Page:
In the Regency, but not wholly of the Regency

Like Carolyn and Diane, I’ve been following with interest the discussion on the state of historical romances in general and Regencies in particular that’s been prominent on the romance blogosphere since Jane at Dear Author’s provocatively titled post, We Should Let the Historical Genre Die.

I’m never sure where I fit in during discussions of the State of the Regency, because I never can decide just how much of a Regency writer I am. Back when the Golden Heart and Ritas had two separate categories for Regencies and other historicals, I used to angst endlessly about where to enter my books. What if I entered them in Regency and got marked down for not having enough ballrooms and dukes? Or what if I entered them in historical, only to have some judge see the “1811” dateline at the top of the first chapter and think, “Hey! This is a Regency. I’m sick of Regencies. If I wanted to judge one, I would’ve signed up for that category.”

In the end, I entered The Sergeant’s Lady as a historical and its prequel, A Marriage of Inconvenience, as a Regency. Why? Well, The Sergeant’s Lady is set almost entirely in Spain during the Peninsular War with, as the title makes clear, a common sergeant as a hero. Despite its 1811-12 setting and British protagonists, it just doesn’t feel Regency. A Marriage of Inconvenience, on the other hand, is a house party story set in Gloucestershire, with a wealthy viscount for a hero and a poor relation cousin of a baronet for a heroine. Regency tropes everywhere you look.

My third book, An Infamous Marriage, is maybe a half-Regency. The hero and heroine are of the gentry rather than the nobility, and though they move in exalted circles in Brussels in the run-up to Waterloo because of the hero’s rank as a major-general, that’s not what their story is about. And my fourth book, A Dream Defiant, despite its 1813 setting is another non-Regency–it takes place in Spain in the aftermath of the Battle of Vittoria, the hero is a black soldier (the son of Virginian slaves who ran away to the British army and freedom during the American Revolution) and the heroine is another soldier’s widow, an ordinary village girl whose ambition in life is to take over her home village’s posting inn and make it famous for serving the best meals on the Great North Road.

I don’t want the Regency to die because I have such an insatiable passion for the opening 15 years or so of the 19th century. I mean, what would I do with all my research books if i couldn’t base my novels upon their contents?

Susanna's Shelf

But when I write my Regencies (or Regencies in year only, as the case may be), I’m trying my best to ground them in a specific place and time–and that’s what I’d like to see more of in the genre as a whole. I know a lot of writers and readers love historicals for the “Once Upon a Time” feeling, and the last thing I want to do is deny anyone the pleasure of the stories they like best. But for myself I don’t want once upon a time. I want 1812 at the Battle of Salamanca, or Seattle in the 1850’s, or Philadelphia in 1776. And I don’t want the only alternatives to Regency to be Victorian, Western, and Medieval. I want Colonial American historicals. I want more stories set on the West Coast, like Bonnie Dee’s lovely Captive Bride. I want a Civil War romance from the Union side. Given the role of women at the time it’d be tricky to pull off, but I’d love to see an ancient Greek romance set sometime around the Greco-Persian wars. And so many more. I want more history–in my Regencies and across the genre.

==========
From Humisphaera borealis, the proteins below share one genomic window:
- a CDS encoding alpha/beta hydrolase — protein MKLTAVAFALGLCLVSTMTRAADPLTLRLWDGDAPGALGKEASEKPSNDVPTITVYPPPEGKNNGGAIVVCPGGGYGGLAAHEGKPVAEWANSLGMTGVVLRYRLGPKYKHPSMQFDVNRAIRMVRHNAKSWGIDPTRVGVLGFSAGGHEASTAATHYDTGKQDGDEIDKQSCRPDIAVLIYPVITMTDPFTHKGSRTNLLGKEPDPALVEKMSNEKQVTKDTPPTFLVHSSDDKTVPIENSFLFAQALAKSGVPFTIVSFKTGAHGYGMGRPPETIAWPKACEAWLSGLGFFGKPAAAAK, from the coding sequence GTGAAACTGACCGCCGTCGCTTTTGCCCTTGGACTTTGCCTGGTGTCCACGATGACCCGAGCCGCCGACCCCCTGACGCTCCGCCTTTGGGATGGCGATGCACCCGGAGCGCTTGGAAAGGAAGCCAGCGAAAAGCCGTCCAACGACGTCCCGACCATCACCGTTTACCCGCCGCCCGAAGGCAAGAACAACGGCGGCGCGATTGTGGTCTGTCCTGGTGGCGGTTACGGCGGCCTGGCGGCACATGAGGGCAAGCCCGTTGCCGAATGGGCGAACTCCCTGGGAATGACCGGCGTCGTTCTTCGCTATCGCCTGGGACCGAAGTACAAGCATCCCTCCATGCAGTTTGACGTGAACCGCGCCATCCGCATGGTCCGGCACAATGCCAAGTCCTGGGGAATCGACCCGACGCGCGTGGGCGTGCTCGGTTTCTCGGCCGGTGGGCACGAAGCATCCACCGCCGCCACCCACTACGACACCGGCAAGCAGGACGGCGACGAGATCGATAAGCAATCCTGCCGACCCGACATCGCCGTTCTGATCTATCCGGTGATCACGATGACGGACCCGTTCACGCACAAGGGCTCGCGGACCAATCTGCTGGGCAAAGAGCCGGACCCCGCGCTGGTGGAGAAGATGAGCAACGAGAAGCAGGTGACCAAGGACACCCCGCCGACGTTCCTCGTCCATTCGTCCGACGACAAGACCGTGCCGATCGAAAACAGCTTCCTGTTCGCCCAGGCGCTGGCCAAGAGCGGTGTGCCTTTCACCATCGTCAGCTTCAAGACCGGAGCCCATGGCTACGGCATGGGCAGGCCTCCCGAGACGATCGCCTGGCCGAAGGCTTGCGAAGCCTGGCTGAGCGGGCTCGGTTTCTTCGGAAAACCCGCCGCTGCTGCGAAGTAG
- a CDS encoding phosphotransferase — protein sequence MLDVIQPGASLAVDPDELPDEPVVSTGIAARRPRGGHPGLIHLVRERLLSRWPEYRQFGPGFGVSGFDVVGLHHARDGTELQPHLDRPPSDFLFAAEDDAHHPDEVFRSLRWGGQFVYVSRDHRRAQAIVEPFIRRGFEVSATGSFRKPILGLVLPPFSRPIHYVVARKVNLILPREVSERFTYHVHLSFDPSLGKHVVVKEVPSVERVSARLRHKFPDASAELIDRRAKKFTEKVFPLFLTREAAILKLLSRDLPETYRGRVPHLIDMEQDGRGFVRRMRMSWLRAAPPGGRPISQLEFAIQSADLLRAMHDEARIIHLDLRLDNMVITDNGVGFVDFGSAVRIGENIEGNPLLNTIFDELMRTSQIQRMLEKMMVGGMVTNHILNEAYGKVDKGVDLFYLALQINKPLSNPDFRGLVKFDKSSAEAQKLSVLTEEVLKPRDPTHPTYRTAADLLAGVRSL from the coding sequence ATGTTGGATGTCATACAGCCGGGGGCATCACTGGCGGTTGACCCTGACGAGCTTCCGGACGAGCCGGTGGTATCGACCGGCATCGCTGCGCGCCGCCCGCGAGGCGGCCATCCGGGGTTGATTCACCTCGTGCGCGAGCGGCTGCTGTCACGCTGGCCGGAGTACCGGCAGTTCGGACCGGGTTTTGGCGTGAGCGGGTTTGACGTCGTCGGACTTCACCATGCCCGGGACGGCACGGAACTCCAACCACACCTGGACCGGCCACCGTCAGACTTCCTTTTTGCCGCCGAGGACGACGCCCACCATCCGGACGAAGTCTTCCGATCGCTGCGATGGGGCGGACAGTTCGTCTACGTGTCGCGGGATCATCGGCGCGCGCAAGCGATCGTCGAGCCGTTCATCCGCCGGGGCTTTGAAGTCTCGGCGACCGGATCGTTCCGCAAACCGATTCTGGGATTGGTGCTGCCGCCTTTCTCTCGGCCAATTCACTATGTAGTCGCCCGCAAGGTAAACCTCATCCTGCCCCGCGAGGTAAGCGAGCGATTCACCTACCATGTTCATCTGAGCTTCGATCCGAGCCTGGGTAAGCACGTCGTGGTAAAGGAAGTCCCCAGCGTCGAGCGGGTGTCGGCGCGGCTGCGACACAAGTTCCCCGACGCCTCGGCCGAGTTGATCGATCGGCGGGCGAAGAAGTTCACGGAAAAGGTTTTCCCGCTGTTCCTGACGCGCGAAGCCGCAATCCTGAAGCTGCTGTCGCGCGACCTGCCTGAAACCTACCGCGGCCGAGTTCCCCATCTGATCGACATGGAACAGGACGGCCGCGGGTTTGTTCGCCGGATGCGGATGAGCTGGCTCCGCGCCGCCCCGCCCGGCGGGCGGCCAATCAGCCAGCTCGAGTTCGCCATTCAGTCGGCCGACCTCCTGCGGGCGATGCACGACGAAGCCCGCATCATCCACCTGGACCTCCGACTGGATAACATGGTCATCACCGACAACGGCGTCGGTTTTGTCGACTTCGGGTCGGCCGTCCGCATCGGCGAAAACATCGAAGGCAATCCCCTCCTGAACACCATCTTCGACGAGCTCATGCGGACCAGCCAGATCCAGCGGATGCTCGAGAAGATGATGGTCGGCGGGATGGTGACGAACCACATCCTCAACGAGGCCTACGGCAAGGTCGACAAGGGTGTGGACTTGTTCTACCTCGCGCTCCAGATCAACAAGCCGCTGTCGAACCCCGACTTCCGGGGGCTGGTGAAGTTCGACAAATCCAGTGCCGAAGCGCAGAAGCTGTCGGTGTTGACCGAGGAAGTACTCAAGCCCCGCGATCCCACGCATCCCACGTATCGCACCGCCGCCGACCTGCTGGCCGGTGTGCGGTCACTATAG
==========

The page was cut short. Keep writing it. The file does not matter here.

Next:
What about you? What unexplored corners of the Regency world would you like to see more of? And what other periods of history strike your fancy?

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22 Responses to In the Regency, but not wholly of the Regency

  1. Elena Greene says:

    I loved The Sergeant’s Lady and look forward to reading the rest. I’m glad there’s room out there for a variety of stories.

    Although it’s not a deal-breaker for me, I do prefer Regency set romance to be somewhat grounded in the reality of the period. But for me, it doesn’t have to be necessarily bound to a specific year or specific historical events (most of my books aren’t). But if not that, then I still want a sense of place. If the story takes place n a country house, let it be set in a real county, with some sense of the landscape, the architecture, maybe some local customs or dialect. For me, those details add a sense of color and life to the story.

    • susanna says:

      Elena, I agree. While my books so far have tended to be grounded in specific events, I’m equally happy to read a Regency that just feels rooted in the era in general–it’s the ones that could just as well be Victorian or mid-18th century Georgian if you changed the shape of the heroine’s skirts that don’t satisfy me.

  2. Good points. I’ve read a wide variety of Regency, thanks to writers like Diane Gaston. I’m definitely interested in American Colonial.

    • susanna says:

      I’ve always been surprised there’s so little American Colonial romance, since it’s such a fascinating period of history and most Americans know at least a little about it.

  3. Isobel Carr says:

    “[W]hen I write my Regencies, I’m trying my best to ground them in a specific place and time–and that’s what I’d like to see more of in the genre as a whole.”

    this. This. THIS!

    Biggest compliment I’ve received lately was from a reader who said he was so happy to open my book and discover that it *felt* distinctly Georgian. Made my freaken year!

    • susanna says:

      That *is* a great compliment. It’s always wonderful when readers appreciate an aspect of your writing that’s important to you–I have a Goodreads reviewer whom I treasure because not only does she like my books, I always feel like she’s reading the same book I intended to write. :-)

  4. Susan/DC says:

    While I agree with your points about the need for a book to feel rooted in its time and place, I’m not sure I would make the same distinctions you do. I’ve read and enjoyed both A Marriage of Inconvenience and The Sergeant’s Lady (and want to thank you very much for that enjoyment) but thought of both as Regencies. Yes, one has more of certain Regency tropes (aristocrats, house party, etc.) but both are firmly grounded in the manners, mores, and events of the Regency. The impediments to marriage raised in the latter book by the class differences between the hero and heroine are very much of the era. On the other hand, the hero and heroine would probably not have met in a different time period, as it was the Peninsular War that brought them together, and war has a way of breaking social distinctions, for good or for ill. Dukes and ballrooms are not necessary for me to call a book a Regency.